Managers' Practices Related to Work-Family Balance Predict Employee Cardiovascular Risk and Sleep Duration in Extended Care Settings

Lisa F. Berkman, Orfeu Buxton, Karen Ertel, Cassandra Okechukwu

Research output: Contribution to journalArticle

82 Scopus citations

Abstract

An increasing proportion of U.S. workers have family caregiving responsibilities. The purpose of this study was to determine whether employees in extended care settings whose managers are supportive, open, and creative about work-family needs, such as flexibility with work schedules, have lower cardiovascular disease (CVD) risk and longer sleep than their less supported counterparts. From semistructured interviews with managers, we constructed a work-family balance score of manager openness and creativity in dealing with employee work-family needs. Trained interviewers collected survey and physiologic outcome data from 393 employees whose managers had a work-family score. Employee outcomes are sleep duration (actigraphy) and CVD risk assessed by blood cholesterol, high glycosylated hemoglobin/diabetes, blood pressure/hypertension, body-mass index, and tobacco consumption. Employees whose managers were less supportive slept less (29 min/day) and were over twice as likely to have 2 or more CVD risk factors (ORs = 2.1 and 2.03 for low and middle manager work-family scores, respectively) than employees whose managers were most open and creative. Employees who provide direct patient care exhibited particularly elevated CVD risk associated with low manager work-family score. Managers' attitudes and practices may affect employee health, including sleep duration and CVD risk.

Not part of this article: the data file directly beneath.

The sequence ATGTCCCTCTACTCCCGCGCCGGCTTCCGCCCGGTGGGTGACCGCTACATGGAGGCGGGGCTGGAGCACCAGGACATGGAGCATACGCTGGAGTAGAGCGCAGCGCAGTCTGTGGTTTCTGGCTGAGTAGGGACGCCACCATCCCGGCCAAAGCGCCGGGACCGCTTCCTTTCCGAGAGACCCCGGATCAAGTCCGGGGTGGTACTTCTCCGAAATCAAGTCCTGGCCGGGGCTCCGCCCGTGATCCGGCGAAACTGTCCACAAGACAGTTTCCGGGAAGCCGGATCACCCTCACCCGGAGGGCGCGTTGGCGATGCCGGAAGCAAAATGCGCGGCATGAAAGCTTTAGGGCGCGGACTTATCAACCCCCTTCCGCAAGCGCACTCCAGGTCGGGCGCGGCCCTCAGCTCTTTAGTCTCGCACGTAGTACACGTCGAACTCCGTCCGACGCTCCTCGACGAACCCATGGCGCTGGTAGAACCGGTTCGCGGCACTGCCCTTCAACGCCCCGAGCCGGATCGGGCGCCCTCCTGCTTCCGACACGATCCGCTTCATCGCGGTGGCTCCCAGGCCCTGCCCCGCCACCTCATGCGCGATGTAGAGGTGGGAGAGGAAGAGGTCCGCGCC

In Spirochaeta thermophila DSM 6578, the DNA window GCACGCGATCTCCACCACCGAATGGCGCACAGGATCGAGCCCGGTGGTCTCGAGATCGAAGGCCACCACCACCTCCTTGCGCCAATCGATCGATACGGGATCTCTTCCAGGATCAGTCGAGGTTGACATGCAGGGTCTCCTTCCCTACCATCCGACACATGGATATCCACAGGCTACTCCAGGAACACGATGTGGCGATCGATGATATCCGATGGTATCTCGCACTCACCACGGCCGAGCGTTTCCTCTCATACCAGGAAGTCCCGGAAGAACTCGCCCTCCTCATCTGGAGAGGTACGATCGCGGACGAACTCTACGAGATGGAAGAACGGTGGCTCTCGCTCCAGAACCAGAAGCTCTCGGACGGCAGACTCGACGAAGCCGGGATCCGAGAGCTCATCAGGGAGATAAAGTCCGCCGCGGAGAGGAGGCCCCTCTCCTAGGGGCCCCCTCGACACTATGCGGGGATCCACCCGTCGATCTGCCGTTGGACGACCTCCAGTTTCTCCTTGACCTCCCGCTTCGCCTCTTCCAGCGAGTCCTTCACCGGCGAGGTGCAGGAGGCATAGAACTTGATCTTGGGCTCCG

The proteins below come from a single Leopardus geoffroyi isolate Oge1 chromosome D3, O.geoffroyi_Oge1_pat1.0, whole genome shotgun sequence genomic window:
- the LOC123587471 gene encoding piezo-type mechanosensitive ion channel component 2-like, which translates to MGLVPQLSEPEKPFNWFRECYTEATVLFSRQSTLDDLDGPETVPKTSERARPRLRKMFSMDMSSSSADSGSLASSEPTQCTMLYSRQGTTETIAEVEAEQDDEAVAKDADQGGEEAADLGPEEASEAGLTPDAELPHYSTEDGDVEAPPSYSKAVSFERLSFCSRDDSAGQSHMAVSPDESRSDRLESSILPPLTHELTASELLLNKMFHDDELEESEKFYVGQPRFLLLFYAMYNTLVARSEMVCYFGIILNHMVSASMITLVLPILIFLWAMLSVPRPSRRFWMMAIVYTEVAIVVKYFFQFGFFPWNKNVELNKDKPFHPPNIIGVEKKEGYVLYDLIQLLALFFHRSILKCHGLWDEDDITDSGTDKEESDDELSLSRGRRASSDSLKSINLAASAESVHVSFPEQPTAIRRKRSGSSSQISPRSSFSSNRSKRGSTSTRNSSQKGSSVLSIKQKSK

Original languageEnglish (US)
Pages (from-to)316-329
Number of pages14
JournalJournal of occupational health psychology
Volume15
Issue number3
DOIs
StatePublished - Jul 1 2010

All Science Journal Classification (ASJC) codes

  • Applied Psychology
  • Public Health, Environmental and Occupational Health

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